“Functional fitness can be fun and I make it as fun as possible if you can add laughter to your training its then not only your body you are training but also your state of mind.”

The Barn attracts a diverse group of clients, some even travelling out from the city centre on an evening to participate. The uniqueness of the environment and the pay-as-you-go sessions can be seen as a no frills approach to getting fit with the added bonus of expert eyes keeping you right.

Another regular at the Barn is Brian Egdell, who started looking for a way to improve core strength to hopefully lead him back into running after suffering years of knee injuries.

Jo thrives with this type of client, as a keen triathlete herself participating in Ironman events she has developed a real passion for correcting movement patterns following personal injury caused by poor movement patterns.

Jo will screen clients and work to design programmes to get them moving correctly and overcome any issues they may have. Brian has come a long way on his journey to get running again.

He said: “Jo’s reputation and standing in the area goes before her – a few people had previously recommended her to me. She is a very successful Ironman triathlete who practises what she teaches. She’s popular and held in high esteem.

“She’s a key part of a physical health partnership with Claire Butterfield and Lou Davison, who both hold her in very high regard. They do assessments, treatments, stretching, and massage and then hand on to Jo for the more dynamic work.

“Jo has a passion for physical fitness, but more importantly people, and improving individuals’ wellbeing and life chances.

“Her attention to each individual’s needs is exceptional, and quite unique. She uses her knowledge and understanding to make sure everyone is doing the exercises correctly so that the effect is maximised and the chance of injury is minimal.

“Every session is really great fun and non-threatening. When else would I dress up in Santa outfits and grass skirts and work flat out for 25 minutes? Or feel very comfortable in a one-to-one running session.

“The environment is undeniably brilliant. Today I went from walking through a very expensive, windowless, city centre gym packed with every conceivable state-of-the-art machine, with live TV’s on all CV pieces of equipment, to a local farm in the most wonderful countryside surrounded by sheep, with free parking and fresh air, a very warm personal welcome and a great group of people who talk, work extremely hard, and laugh together.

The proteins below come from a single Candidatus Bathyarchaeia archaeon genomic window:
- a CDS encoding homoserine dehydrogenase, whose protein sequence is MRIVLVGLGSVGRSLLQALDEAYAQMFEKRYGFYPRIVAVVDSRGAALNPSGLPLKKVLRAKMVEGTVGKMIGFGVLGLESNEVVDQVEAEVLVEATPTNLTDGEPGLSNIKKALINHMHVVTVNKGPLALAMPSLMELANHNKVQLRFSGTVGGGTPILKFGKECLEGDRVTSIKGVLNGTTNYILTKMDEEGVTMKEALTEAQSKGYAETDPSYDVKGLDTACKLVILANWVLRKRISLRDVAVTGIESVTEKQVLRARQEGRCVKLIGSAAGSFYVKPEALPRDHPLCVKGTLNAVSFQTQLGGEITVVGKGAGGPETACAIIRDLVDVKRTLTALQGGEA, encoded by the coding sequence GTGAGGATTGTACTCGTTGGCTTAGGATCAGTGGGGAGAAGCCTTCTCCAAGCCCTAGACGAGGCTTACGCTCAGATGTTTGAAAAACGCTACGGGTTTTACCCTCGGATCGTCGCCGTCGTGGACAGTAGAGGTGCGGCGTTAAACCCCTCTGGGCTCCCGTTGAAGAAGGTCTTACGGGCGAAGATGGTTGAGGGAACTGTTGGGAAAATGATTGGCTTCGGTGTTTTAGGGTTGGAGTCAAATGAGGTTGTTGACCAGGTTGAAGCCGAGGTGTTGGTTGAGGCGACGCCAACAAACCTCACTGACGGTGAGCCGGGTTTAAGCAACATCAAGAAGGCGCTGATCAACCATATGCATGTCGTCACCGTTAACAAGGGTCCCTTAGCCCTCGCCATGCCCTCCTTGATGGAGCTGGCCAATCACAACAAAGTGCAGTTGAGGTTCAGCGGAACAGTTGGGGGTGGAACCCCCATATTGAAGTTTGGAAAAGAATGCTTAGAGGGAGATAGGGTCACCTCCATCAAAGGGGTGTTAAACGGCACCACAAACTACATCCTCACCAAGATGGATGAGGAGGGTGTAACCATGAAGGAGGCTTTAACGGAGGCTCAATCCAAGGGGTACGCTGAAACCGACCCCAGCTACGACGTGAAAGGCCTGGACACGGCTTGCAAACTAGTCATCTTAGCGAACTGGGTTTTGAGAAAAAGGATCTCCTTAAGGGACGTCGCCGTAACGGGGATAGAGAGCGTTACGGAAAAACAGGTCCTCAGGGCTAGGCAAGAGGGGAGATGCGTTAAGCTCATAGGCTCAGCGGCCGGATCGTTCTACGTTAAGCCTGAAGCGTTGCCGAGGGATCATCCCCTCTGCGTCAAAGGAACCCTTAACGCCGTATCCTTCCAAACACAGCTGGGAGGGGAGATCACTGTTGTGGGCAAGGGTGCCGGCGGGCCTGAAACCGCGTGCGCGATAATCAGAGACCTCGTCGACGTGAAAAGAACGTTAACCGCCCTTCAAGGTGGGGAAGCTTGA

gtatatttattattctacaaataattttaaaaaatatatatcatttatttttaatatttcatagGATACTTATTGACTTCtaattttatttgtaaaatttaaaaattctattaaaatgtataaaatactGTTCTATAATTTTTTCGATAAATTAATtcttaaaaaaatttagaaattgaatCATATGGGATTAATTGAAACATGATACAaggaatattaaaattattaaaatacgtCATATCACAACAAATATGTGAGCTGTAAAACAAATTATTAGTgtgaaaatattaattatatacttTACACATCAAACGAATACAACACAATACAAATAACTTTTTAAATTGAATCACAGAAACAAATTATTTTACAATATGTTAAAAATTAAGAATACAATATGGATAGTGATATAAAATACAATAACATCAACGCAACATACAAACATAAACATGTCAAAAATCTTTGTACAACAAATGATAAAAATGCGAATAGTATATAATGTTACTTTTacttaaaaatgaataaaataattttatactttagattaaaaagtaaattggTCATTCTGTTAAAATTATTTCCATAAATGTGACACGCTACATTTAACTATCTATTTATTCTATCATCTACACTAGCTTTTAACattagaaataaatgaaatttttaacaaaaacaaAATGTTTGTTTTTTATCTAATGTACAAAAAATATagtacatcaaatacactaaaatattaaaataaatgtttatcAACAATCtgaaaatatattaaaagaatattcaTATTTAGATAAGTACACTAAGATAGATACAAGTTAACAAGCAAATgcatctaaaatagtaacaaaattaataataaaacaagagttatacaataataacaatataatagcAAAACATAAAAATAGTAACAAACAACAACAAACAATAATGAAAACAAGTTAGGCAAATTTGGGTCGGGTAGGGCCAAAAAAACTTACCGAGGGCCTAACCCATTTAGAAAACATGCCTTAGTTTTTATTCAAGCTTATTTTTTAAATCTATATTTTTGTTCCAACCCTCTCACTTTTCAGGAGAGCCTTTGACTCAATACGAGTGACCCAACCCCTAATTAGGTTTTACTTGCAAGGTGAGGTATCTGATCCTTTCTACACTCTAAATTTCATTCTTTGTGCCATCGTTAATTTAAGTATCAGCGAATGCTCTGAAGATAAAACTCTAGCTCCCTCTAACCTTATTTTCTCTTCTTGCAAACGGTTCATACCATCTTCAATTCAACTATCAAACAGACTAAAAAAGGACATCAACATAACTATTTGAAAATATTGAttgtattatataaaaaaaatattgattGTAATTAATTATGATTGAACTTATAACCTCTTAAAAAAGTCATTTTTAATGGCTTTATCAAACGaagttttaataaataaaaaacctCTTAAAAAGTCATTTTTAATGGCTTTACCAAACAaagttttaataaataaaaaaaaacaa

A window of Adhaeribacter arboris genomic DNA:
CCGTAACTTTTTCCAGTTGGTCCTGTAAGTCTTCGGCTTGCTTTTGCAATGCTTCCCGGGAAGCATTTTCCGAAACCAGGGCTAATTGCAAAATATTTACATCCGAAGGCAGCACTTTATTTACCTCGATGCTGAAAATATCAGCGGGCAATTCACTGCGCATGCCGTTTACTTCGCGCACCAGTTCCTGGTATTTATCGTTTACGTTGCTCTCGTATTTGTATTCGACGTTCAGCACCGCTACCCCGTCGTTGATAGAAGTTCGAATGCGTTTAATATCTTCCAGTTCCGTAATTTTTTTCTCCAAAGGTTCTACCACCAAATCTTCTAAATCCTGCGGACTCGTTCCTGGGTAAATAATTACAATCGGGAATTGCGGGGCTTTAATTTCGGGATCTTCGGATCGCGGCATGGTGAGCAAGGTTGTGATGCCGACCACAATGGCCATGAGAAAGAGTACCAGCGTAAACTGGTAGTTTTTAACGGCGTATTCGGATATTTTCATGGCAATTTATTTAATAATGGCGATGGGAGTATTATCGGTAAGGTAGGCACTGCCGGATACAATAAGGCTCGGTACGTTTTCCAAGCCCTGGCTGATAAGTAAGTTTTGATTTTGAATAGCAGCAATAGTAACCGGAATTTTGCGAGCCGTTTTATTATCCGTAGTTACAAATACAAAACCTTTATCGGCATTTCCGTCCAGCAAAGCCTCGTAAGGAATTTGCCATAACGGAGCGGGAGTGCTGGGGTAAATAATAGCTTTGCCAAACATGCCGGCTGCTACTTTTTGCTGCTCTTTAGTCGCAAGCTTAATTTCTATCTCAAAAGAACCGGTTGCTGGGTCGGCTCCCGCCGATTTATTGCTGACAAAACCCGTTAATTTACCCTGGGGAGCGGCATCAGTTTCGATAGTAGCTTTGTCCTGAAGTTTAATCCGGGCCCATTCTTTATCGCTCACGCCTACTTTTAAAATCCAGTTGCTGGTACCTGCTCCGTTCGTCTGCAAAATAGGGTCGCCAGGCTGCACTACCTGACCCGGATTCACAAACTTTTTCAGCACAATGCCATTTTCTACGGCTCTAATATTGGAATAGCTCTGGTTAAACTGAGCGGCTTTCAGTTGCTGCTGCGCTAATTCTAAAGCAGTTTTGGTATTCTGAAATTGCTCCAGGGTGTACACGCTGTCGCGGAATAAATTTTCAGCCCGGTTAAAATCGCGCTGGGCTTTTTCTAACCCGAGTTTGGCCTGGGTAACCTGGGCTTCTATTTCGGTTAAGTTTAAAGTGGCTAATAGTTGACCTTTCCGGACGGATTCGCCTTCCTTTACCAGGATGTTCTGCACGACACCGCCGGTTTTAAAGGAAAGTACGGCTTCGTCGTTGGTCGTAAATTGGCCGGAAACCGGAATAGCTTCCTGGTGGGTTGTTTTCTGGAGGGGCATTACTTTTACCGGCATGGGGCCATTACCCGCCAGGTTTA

“The coffee, cakes, bacon sandwiches and cycle shop next door are not bad either!

“The sessions are absolutely superb. They are having a great effect on our fitness and performance in our chosen sports. Everyone is supportive and although we push ourselves hard there’s certainly not a competitive culture – it’s an emotionally safe place to challenge yourself, no matter what ability, physique or age.”

Jo holds many sessions throughout the week so that exercise can be fitted in easily to people’s busy schedules.

She added: “What I am also creating at the Barn is an open door feel, that everyone new and old is always welcome.

“I understand the constraints of life and that things get in the way of training, and once you stop training getting going again is normally the hardest thing to do.

“What I feel the Barn has is a real community feel to it and open door look, so if you have got tied up with work and the kids for three weeks it’s no problem, having three of my own I totally get the chaos life can throw at you.

“But walking back in the Barn is as almost as comfortable as throwing your shoes off at your front door, you can jump straight into a class knowing exercises will be tailed to your condition and you will be back to fitness in no time.”

The Journal collaborated with Nova International more than two years ago to launch our Great North Fitness Revolution. The campaign is challenging everyone to make a pledge to get active and make the positive changes that will lead to a better quality of life.


David Whetstone
Culture Editor
Graeme Whitfield
Business Editor
Mark Douglas
Newcastle United Editor
Stuart Rayner
Sports Writer